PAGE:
Consistency of application is basic to international law. All states acting similarly should be similarly treated. If not, why not?
• International law does not permit one law for oneself and another law for others. If it is illegal for Iraq to have weapons of mass destruction, so is it for others;
• “Serious consequences” in terms of Resolution 1441 do not legitimise a blanket reign of death and destruction on a civilian population. Such serious consequences violate the Charter of the United Nations, especially Article I(1) and the Preamble which states the determination of the United Nations “to save succeeding generations from the scourge of war which twice in our lifetime has brought untold sorrow to mankind”. The proposed action can unleash a third such war;
• In its Advisory Opinion on the Legality of Nuclear Weapons, the International Court of Justice unanimously decided that “there exists an obligation to pursue in good faith and bring to a conclusion negotiations leading to nuclear disarmament in all its aspects under strict and effective international control.” The US and UK are both in breach of this binding obligation in relation to weapons of mass destruction and can scarcely take the law into their own hands to exact compliance with international law by another country in respect of an obligation they themselves have breached.
Obvious practical consequences
• Bulk of casualties will be civilians. This cannot be dismissed as “collateral damage” without total violence to the principles and purposes of the United Nations and its Charter;
• Even a quick victory of a few days will leave a legacy of generations of anger and bitterness
• Any war is easy to commence but difficult to disengage from. Commencement is a matter of day if not hours. Total disengagement can well take years;
• Every war has unpredictable ramifications, which not the most competent think-tank in the world can foretell;
• The Middle East is an extremely volatile region and military intervention could ignite a powder keg;
• Hostilities lead to a progressive escalation of weaponry and could lead all the way to the use of weapons of mass destruction. All of this is not speculation but is “on the cards” and is openly talked of;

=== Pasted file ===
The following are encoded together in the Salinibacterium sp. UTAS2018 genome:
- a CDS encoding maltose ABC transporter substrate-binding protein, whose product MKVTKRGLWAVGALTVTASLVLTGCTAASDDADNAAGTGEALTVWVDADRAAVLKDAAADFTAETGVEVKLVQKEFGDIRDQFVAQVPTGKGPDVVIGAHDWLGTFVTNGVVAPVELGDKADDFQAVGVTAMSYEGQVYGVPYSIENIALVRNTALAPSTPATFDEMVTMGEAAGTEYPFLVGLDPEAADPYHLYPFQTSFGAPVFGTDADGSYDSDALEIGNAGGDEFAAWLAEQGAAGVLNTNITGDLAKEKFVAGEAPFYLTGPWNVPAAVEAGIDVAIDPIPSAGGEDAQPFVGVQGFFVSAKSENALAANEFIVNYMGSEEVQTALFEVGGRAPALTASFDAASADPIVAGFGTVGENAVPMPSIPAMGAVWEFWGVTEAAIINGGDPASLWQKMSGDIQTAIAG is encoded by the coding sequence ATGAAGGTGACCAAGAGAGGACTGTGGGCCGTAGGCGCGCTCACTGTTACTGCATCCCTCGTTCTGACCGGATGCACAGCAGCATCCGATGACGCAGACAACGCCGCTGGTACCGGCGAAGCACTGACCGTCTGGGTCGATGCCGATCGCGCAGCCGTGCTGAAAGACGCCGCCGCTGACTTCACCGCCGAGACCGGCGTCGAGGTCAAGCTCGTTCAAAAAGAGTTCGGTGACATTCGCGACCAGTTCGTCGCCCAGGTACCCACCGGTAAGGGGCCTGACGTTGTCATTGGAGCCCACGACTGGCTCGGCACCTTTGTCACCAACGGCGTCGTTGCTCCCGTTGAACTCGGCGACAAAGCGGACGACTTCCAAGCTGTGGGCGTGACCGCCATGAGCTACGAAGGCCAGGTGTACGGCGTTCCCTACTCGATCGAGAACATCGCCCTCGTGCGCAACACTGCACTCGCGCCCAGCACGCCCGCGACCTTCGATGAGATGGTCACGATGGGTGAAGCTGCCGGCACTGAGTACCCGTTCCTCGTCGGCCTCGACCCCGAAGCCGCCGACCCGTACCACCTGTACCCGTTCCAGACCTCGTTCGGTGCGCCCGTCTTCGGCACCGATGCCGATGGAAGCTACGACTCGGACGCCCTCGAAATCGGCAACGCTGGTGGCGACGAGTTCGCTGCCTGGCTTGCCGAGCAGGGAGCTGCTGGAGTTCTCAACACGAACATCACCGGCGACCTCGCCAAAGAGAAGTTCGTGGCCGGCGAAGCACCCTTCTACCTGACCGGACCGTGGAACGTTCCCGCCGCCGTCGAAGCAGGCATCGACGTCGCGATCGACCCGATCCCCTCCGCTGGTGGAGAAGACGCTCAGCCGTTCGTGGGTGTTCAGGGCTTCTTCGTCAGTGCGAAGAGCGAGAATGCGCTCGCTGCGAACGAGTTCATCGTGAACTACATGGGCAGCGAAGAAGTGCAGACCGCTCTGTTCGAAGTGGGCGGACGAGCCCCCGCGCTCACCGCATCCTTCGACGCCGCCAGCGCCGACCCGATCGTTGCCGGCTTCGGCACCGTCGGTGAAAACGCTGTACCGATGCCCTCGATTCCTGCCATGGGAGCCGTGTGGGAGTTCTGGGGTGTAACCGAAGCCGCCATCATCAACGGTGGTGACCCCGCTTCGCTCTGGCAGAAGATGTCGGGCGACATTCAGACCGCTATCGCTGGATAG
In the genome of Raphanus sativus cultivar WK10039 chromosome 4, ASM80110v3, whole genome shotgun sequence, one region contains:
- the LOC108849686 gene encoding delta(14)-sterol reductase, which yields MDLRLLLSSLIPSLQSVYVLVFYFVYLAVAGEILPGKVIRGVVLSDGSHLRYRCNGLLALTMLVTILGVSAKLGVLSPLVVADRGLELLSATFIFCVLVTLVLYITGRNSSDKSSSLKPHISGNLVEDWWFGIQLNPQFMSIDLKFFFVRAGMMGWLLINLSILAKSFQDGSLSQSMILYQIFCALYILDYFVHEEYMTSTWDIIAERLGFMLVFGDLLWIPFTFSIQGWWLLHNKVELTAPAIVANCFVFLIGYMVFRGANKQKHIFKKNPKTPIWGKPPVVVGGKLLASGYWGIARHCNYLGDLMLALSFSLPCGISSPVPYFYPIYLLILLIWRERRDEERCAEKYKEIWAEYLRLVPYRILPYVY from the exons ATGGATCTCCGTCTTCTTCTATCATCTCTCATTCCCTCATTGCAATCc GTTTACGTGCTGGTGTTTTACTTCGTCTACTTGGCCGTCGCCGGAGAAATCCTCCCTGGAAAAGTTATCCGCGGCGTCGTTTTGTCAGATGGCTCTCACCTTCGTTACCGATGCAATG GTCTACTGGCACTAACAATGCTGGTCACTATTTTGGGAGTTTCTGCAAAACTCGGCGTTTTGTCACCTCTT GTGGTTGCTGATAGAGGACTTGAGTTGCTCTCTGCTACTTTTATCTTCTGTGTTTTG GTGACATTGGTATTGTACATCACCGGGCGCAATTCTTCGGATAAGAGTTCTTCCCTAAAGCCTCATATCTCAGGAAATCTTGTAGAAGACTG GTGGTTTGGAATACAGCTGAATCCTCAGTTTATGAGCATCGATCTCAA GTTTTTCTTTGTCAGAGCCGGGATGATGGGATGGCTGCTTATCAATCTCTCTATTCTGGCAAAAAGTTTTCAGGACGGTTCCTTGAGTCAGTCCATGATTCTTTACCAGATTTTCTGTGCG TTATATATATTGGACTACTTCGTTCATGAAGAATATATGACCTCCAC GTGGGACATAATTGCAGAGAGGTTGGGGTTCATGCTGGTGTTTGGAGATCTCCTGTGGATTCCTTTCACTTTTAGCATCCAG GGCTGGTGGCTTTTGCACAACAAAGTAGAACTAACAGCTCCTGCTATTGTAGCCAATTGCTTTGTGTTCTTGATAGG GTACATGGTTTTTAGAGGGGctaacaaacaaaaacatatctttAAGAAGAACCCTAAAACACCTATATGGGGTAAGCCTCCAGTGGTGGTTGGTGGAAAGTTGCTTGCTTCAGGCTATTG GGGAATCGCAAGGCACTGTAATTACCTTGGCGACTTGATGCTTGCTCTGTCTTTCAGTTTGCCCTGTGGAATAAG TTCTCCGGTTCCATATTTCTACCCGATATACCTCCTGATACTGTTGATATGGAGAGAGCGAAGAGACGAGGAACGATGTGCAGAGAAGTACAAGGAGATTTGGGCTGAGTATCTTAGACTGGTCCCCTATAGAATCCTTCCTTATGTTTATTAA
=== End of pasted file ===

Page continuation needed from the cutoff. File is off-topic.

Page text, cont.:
• Irreparable environmental damage is a likely consequence;
• There will be health impairment for generations and defective children will be born for generations;
• Friends will be alienated, neutrals tilted away and enemies embittered;
• Far from ending terrorism the proposed military action will give a new lease of life to terrorism and create vast numbers of new terrorists. In the words of Senator Byrd of Virginia it would “fracture the once solid alliance against global terrorism which existed after September 11th”;
• Such unilateral action would entitle and provoke other nations to act unilaterally;
• It would splinter and cause dissension amidst old peace -keeping alliances such as NATO;
• It would upset stable regimes in the region and create whole new ranges of problems;
• It would weaken the UN and other peace-keeping entities;
• It would weaken the authority of international law;
• It would increase the global race to join the nuclear club;
• It would create instability in Iraq and give rise to fresh dangers attendant on a foreign sponsored government;
• It would increase Middle East tensions;
• It would lead to untold sufferings of soldiers, both of the UK, US and others, who have left their homes in deep distress and sorrow at parting with their loved ones for a war the purpose of which they may not all understand or approve;
• There will be even in the attacking countries a large legacy of wounded soldiers who will continue to suffer in silence for the rest of their lives;
• The war will lead to an expenditure of billions if not trillions of dollars which can only come out of the welfare services of the state especially at the expense of the elderly, the sick and the disadvantaged;
• Funds for global causes such as AIDS and malnutrition will be diverted into military expenditure;
• Once military action starts and unsettles current world conditions, other countries wanting to use force to gain their objectives could see an opportunity to do so, as the military resources of their opponents would be stretched.
• Major religious leaders are against it, such as the Pope, Archbishops and leaders of all religions;
• In Senator Byrd’s words “A massive unprovoked military attack on a nation which is over fifty percent children cannot be ‘in the highest moral traditions of our country’”.
• Nelson Mandela has added the enormous weight of his moral authority to the campaign against war;